Octavia E. Butler

"Clay's Ark"

(Reviewed by Judi Clark OCT 1, 1998)

Clay's Ark by Octavia E. Butler

The central character, Eli, is the only survivor of a ship wreck (space ship, that is), and is carrying an alien disease/life form that redesigns the human body and is intent on taking over all human bodies. The "disease" is highly communicable and the alien life form drives it's host to thrive for physical contact. What makes this book interesting is how Elli strives to keep his humanity by trying to "contain" this disease and the measures he and his "family" must take to "feed" this alien life form.

OK, I've told you enough. Go pick up your own copy! You'll not be disappointed by Ms. Butler's writing style and story. This book is number five in the "Patternist" series. I didn't miss not having read the others first, the story stands on its own. But of course, I promise to do due diligence on this series later.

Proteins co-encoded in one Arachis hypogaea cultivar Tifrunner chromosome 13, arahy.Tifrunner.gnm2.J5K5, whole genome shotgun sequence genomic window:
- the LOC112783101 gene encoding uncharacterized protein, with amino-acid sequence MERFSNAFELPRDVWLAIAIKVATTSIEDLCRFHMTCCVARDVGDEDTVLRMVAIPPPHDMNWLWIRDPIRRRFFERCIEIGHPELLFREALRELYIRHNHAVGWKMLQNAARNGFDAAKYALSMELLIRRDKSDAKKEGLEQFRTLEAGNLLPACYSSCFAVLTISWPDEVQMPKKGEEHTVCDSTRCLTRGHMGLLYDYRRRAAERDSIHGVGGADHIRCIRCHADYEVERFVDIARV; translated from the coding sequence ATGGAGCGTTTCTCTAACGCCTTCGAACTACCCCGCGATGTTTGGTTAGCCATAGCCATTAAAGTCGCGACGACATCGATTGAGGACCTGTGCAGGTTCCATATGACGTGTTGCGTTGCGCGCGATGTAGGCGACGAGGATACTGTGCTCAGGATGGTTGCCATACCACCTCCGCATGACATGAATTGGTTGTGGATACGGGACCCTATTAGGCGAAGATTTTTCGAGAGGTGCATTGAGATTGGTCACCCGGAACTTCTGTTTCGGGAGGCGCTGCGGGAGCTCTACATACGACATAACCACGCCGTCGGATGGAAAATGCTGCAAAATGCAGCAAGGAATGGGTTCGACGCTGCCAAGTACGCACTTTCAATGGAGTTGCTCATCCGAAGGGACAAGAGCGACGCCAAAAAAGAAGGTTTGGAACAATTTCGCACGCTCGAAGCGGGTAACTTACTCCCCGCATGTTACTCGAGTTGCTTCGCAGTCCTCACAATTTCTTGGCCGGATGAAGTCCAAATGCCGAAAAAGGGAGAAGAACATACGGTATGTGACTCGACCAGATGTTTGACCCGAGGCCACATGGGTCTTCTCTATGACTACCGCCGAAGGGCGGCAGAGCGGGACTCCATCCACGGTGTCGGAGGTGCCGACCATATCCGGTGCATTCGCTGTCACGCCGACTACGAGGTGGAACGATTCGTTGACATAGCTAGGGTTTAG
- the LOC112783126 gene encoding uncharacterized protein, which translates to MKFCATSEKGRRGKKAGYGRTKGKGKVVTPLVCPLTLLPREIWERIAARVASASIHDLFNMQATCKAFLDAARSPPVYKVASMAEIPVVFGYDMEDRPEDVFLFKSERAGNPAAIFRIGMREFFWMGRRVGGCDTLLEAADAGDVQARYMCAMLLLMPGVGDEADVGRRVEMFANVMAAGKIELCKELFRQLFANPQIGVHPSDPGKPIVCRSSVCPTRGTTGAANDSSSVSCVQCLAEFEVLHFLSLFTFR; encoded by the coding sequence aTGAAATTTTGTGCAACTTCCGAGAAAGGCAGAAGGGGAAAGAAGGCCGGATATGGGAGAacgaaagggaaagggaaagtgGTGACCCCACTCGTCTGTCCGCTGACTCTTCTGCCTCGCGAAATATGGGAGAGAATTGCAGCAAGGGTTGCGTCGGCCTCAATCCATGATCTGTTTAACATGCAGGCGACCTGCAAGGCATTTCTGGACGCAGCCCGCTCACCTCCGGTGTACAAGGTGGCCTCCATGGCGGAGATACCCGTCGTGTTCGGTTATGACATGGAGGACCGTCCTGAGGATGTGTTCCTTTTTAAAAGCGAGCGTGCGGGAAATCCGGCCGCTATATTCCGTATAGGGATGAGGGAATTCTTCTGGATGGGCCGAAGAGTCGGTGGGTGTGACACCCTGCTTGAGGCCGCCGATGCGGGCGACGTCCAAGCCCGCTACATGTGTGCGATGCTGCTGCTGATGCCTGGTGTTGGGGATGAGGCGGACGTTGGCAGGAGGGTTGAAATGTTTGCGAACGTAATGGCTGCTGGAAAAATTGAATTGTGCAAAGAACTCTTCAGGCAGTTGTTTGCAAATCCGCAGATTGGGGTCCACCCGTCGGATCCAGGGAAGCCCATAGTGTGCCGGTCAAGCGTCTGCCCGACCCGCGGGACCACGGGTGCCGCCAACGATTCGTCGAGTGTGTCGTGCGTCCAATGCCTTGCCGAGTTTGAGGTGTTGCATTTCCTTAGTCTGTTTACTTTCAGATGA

I was surprised to discover that this book was copyrighted in 1984 since I only heard about it sometime last year while browsing Amazon.com. I hadn't realized I was ordering a "classic!"

  • Amazon.com reader rating: from 19 reviews

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Bibliography: (with links to Amazon.com)

Patternist Series:

Xenogenesis Series:

Earthseed Series:


E-Book Study Guide:



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Book Marks:


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About the Author:

Octavia E. ButlerOctavia Butler was born in 1947 and was raised in Pasadena, California. Her father, a shoeshiner, died when she was a baby and thus she was raised as an only child by her mother and grandmother. Butler grew up in a struggling, racially mixed neighborhood. She started writing as a child.

She received an associate degree from Pasadena City College in 1968 and then enrolled at California State University in Los Angeles. She left CalState and took writing classes at UCLA extension.

Butler is one of the very few African-American women science fiction writers. She won both Hugo and Nebula awards and was the first science fiction writer ever to be a recipient of the MacArthur Foundation "Genius" Grant, which she received in 1995. In 2000, she received the PEN American Center Lifetime Achievement Award.

She moved to Seattle in November 1999. She died outside her home on February 24, 2006 at the age of 58. It is unclear if she suffered a head injury from a fall or a stroke.

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